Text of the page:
The birth of Grindr was an exciting time. Amidst the multitude of heterosexual dating apps, it felt like we were finally getting something that was catered to us; we could chat and flirt with other gay men in real-time even when there wasn’t even a gay bar within the vicinity. Closeted gay men could explore their sexual desires without facing homophobia, and small-town queens may have realised that they’re not, in fact, the only gay in the village. Which is why, on paper, Grindr is a good thing.

10 years later and it’s completely revolutionised queer culture, not just in relation to gay sex and relationships. Grindr’s impact has affected everything from basic communication and making friends, to homophobia and hate crimes.

What started as a tool to encourage interactions between gay men, rapidly earned a reputation as a “hook-up” lounge, rather than a dating app. People were rarely logging on and meeting up for a coffee; unless ‘coffee’ was code for unprotected sex.

It created opportunities to meet men who we wouldn’t have met otherwise: most of us familiar with the butterflies approaching a guy’s apartment; not knowing whether you were gonna have your guts rearranged or cut out and hung up by them. But it seemed we’d rather put our safety at risk than go to bars and do the same with our egos. (Which really demonstrates how Grindr capitalized (intentionally or not) off of gay men’s fragile sense of self).

But, safety aside, was there really anything wrong with two consenting adults enjoying each other’s genitalia company?

Not initially, but like any good thing, too much of it has a negative impact. And its instantaneous nature went hand-in-hand with low self-esteem and dived into a clusterfuck of sex and drugs. It makes you wonder how Grindr would have grown without the Chemsex epidemic. I’m sure randy gays would’ve still had their faces in each other’s laps, they just probably wouldn’t have been convulsing at the time.

But, it has to be said, that experiences of Grindr – like the horny men that populate it – vary by location. Grindr in Manhattan on a Tuesday evening, for example, could lead to cocktails on the Lower East Side. While Grindr in Wandsworth on a Sunday morning could lead to a sweaty spitroast.

But chemsex aside, how healthy is it for us anyway? Most can’t deny, there was a time when using Grindr was enjoyable; or whether that’s just something we convinced ourselves of, is debatable. But, really, when you’re conversing with braindead bellends without a face pic that send you “Hey” every 40 minutes, you have to ask if you really want to cruise amongst these cretins. Not to mention, the bots, racists, catfishes, criminals and rapists.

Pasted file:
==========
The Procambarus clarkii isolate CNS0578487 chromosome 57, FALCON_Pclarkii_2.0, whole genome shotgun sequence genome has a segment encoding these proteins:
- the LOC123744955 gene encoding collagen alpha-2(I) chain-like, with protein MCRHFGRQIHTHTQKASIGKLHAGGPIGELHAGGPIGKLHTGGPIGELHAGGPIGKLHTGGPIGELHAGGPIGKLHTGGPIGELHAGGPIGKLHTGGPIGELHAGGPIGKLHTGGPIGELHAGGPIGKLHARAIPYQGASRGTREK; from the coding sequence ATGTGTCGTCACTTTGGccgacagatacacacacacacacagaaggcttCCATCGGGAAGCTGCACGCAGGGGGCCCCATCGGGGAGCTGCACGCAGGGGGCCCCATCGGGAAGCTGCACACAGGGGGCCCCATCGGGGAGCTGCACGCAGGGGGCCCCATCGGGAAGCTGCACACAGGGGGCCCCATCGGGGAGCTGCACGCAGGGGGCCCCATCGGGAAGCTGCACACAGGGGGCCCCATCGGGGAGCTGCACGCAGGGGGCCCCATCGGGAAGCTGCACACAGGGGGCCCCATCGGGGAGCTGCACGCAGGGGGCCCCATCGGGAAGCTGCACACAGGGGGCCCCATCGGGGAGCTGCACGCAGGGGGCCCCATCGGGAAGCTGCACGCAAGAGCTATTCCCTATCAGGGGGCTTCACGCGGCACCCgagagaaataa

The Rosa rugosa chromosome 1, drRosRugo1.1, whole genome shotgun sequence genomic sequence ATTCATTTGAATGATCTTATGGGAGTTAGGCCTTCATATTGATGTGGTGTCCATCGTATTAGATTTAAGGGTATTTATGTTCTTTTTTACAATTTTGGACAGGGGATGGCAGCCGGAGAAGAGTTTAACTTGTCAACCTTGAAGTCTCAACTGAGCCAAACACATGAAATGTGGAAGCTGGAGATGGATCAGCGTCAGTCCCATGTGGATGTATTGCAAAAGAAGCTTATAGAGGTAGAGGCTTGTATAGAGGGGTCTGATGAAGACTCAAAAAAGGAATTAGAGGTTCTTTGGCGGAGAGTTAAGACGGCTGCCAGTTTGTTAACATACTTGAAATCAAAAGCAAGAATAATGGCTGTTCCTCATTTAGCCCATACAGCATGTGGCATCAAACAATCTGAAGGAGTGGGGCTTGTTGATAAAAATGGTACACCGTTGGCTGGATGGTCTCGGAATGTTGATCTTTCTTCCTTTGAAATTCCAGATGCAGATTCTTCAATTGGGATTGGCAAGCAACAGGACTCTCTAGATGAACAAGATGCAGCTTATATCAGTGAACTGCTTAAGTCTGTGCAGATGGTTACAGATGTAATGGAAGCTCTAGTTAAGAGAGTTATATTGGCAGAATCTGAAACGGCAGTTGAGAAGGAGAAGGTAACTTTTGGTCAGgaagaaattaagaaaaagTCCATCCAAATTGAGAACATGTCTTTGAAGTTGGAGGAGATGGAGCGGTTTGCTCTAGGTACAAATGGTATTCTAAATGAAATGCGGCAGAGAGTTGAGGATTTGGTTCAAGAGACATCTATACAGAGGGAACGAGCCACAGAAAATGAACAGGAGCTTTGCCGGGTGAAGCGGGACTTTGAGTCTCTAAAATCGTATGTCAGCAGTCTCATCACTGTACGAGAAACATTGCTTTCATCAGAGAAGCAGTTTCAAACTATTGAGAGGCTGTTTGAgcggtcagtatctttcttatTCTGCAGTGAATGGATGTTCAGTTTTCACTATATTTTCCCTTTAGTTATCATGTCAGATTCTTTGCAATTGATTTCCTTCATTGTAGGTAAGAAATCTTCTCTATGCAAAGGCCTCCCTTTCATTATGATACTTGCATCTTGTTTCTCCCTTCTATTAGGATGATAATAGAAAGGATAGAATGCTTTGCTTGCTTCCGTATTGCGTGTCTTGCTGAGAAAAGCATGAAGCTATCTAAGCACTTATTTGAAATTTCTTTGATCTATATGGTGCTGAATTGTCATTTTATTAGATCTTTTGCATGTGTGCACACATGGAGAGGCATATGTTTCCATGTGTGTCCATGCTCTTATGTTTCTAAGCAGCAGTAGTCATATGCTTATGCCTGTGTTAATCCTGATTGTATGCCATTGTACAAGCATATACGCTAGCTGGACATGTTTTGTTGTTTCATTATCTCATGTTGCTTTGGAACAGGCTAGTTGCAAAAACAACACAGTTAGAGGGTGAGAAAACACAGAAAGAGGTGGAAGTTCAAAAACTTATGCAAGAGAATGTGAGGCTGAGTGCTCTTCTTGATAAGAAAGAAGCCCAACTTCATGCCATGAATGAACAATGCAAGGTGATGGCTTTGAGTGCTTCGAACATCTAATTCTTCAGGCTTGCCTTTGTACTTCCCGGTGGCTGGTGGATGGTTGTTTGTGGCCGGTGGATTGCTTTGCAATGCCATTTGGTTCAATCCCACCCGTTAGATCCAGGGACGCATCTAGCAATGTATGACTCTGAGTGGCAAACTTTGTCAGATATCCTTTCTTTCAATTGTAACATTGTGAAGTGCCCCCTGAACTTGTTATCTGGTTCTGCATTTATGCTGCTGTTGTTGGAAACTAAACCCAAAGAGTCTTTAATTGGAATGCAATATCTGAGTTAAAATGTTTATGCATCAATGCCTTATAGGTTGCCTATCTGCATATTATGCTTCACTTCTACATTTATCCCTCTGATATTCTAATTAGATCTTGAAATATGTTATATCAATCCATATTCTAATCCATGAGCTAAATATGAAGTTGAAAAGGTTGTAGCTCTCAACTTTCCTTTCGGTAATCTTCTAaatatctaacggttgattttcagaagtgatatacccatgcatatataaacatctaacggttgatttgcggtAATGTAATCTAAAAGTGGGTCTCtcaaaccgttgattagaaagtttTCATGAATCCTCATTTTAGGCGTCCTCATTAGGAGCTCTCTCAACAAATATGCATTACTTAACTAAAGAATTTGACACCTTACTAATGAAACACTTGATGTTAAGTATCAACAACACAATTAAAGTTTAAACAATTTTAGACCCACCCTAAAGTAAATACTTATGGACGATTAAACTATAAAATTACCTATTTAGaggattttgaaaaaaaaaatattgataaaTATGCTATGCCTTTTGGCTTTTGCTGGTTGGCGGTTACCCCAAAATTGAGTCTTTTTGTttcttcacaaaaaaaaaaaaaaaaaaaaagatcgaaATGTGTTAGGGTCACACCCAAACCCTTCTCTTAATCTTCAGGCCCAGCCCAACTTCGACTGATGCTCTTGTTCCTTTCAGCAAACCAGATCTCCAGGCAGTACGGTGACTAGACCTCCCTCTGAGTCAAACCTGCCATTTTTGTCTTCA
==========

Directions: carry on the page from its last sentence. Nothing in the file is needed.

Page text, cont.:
Even after its popularity peaked within the gay community, Grindr continues to soar in the mainstream media; from documentaries about Stephen Port, the most popular serial killer associated with the app, to notable mentions in countless US TV shows including Riverdale, How To Get Away With Murder, and The OA. Each of these portrays the phenomenon in their own way, although mostly through the fond lens of a gay whose only just downloaded it.

The truth though, is that when the novelty wears off, essentially what Grindr is, is all we’ve got. It’s the leading queer ‘dating’ app (in the UK) by far, while others have even fewer options. You end up feeling a, “if you can’t beat ’em, join ’em” kind of attitude toward Grindr, being immersed in a world where real connections – the things that ground us – rarely exist, sex is abused, and men don’t care about you.

But, more serious than that, Grindr is misused to utilize homophobia in modern-day entrapments, facilitate underage rapes, and enforce revenge pranks. Unfortunately, Grindr still hasn’t taken the much-needed steps to keep their users safe: their pockets lined with the blood and souls of queer men.

Hopefully, Grindr, like a child, will one day grow into something much better. But until then, with the app long gone from my phone, I’ll think of the memories, and say, Thank U.